recommended strategy. Win-Win strategies are technically feasible and cost
effective ways to solve transport problems by increasing consumer choice
and removing market distortions that cause inefficient travel patterns.
They are justified for their economic benefits (reduced congestion, road
and parking facility costs, accident reductions and consumer savings) and
also provide substantial social, environmental and equity benefits. If
fully implemented they could approximately achieve the Kyoto emission
reduction objectives for transportation while increasing economic
productivity, employment, and consumer welfare. Win-Win strategies
demonstrate that environmental protection need not conflict with economic
A revised version of "Reply to Criticisms of Transportation Costing" will
be posted at our website next week.
*Transportation Paradise; Realm of the Nearly Perfect Automobile?*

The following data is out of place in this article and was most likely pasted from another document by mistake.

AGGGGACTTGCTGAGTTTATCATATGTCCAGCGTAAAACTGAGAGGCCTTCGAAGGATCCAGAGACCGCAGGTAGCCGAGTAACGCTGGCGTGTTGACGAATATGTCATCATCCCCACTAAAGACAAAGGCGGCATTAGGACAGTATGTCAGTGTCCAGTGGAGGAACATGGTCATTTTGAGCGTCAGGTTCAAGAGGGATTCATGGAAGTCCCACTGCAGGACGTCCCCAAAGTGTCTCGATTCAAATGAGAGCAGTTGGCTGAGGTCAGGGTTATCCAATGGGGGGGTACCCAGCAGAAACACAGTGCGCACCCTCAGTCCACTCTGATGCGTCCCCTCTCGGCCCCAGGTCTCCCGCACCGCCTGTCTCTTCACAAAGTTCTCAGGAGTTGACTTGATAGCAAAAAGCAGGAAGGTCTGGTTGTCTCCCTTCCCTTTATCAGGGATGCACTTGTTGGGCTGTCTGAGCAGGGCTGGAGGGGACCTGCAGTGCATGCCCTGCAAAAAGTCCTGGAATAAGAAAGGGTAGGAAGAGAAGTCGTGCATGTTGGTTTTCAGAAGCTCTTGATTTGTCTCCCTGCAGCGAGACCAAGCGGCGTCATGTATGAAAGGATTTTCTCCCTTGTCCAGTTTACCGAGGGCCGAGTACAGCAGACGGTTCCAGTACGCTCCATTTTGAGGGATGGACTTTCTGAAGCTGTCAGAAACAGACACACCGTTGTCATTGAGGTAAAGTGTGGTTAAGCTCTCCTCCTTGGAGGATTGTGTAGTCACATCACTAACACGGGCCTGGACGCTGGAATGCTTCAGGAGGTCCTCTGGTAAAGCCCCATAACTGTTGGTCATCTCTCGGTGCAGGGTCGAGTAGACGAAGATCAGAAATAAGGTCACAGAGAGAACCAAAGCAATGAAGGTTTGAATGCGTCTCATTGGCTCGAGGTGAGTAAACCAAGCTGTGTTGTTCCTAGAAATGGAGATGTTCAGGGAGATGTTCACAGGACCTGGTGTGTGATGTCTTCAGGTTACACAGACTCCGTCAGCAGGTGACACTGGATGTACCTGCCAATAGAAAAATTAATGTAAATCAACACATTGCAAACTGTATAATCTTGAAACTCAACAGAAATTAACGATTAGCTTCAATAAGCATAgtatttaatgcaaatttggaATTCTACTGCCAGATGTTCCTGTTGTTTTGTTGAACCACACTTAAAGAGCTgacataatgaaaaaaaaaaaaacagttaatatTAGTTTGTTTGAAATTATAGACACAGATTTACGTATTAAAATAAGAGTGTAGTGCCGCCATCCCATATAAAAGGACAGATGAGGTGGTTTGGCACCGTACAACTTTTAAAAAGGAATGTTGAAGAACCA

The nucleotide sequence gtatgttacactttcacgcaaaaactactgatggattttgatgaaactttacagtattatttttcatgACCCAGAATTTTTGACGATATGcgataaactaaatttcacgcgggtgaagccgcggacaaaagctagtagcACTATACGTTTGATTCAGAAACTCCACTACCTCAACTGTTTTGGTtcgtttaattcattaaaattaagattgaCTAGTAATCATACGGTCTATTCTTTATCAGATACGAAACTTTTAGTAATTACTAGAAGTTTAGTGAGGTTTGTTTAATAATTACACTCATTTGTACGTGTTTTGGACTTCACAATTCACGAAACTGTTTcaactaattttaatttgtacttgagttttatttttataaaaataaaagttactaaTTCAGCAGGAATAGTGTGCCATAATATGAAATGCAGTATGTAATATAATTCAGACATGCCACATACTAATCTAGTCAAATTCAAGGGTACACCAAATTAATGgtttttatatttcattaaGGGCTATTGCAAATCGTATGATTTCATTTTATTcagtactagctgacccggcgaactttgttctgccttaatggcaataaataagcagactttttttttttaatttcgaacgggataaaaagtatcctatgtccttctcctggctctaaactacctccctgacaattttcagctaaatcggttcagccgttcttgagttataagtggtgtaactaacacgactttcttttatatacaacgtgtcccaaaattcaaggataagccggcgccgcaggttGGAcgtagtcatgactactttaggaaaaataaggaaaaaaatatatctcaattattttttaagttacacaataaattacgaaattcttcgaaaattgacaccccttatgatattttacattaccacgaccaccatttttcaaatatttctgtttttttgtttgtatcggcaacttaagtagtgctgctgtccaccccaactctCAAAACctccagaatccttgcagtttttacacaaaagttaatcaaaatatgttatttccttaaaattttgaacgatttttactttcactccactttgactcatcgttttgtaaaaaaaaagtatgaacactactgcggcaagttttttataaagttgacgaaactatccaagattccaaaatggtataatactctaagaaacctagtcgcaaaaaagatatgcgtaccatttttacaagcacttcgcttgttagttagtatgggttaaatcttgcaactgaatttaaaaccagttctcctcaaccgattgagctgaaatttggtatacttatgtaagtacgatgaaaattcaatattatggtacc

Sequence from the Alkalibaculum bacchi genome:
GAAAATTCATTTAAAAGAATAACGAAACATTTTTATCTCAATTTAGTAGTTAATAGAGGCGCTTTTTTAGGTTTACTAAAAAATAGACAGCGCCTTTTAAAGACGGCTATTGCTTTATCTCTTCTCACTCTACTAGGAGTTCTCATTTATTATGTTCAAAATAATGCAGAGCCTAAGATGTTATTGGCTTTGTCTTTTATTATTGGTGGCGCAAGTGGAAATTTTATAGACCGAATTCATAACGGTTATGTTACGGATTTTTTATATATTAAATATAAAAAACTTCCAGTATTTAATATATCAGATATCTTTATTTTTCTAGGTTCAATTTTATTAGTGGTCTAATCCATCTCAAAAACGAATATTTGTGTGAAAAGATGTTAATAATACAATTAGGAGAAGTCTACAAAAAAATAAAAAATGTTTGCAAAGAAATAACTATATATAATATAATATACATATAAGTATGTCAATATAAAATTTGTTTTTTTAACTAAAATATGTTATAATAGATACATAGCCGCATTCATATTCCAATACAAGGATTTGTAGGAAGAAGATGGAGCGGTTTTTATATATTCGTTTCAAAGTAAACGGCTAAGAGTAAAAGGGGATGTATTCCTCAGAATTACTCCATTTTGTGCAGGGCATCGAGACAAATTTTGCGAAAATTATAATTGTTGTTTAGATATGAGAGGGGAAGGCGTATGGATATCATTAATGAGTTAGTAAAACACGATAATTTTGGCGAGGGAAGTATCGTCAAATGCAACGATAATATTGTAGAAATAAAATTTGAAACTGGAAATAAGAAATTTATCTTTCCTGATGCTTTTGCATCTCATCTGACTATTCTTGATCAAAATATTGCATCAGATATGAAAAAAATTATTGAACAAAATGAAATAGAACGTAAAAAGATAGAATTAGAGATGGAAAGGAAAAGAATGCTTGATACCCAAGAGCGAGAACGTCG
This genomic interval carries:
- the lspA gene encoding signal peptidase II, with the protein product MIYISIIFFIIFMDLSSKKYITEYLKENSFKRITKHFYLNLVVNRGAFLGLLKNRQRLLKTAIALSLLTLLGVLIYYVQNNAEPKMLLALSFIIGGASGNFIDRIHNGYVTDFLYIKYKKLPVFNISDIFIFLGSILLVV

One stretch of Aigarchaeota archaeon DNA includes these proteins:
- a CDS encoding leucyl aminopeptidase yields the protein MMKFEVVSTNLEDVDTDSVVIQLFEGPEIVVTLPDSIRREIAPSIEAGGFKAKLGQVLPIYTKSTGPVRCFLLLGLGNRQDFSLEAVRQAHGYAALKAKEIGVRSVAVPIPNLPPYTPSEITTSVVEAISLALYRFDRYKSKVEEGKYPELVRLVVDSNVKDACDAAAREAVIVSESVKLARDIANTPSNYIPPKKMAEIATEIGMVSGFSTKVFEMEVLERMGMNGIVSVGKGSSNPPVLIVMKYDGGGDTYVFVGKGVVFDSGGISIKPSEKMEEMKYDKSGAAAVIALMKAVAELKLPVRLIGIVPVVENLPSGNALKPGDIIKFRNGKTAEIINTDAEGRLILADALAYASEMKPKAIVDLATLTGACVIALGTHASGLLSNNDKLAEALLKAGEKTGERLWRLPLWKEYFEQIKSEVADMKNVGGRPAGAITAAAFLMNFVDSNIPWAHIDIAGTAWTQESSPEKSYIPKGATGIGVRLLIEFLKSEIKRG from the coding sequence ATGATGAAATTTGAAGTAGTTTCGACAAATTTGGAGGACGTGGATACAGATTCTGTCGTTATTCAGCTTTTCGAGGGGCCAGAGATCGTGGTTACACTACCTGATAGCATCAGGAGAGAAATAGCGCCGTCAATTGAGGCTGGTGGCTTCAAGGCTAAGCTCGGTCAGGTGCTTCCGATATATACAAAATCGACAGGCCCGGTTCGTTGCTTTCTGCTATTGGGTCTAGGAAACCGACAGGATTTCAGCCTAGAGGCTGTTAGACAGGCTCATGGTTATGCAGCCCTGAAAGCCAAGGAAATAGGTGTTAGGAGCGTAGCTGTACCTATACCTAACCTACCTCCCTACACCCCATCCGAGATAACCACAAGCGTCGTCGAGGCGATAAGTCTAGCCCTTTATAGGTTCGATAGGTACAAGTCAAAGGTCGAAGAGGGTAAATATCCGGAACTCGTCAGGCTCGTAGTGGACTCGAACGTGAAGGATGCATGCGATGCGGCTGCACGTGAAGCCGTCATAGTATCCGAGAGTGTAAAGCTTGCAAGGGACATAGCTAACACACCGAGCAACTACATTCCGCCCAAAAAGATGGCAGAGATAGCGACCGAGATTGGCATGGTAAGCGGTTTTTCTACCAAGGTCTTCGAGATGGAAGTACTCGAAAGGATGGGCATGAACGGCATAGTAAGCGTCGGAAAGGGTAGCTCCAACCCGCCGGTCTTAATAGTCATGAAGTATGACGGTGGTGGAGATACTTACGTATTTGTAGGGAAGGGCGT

Professor John Pucher's Review Of "Driving Forces" by James A. Dunn, Jr.,
to be published in Summer 1999 Transportation Quarterly.
Pucher argues that Dunn misrepresents complex transportation policy debates
as simple ideological conflicts between an irrational "anti-auto vanguard"
and rational American consumers. Pucher concludes that many problems
dismissed in Dunn's book are significant, and an ideologically neutral
perspective (neither "pro" or "anti" auto) justifies policy shifts toward
more balanced transportation. This review is posted at our website at the
*Todd Litman's review of "Roads in a Market Economy" by Gabriel Roth*.
This review discusses strengths and weaknesses of Roth's book. Roth argues
that the current transportation system could be more efficient and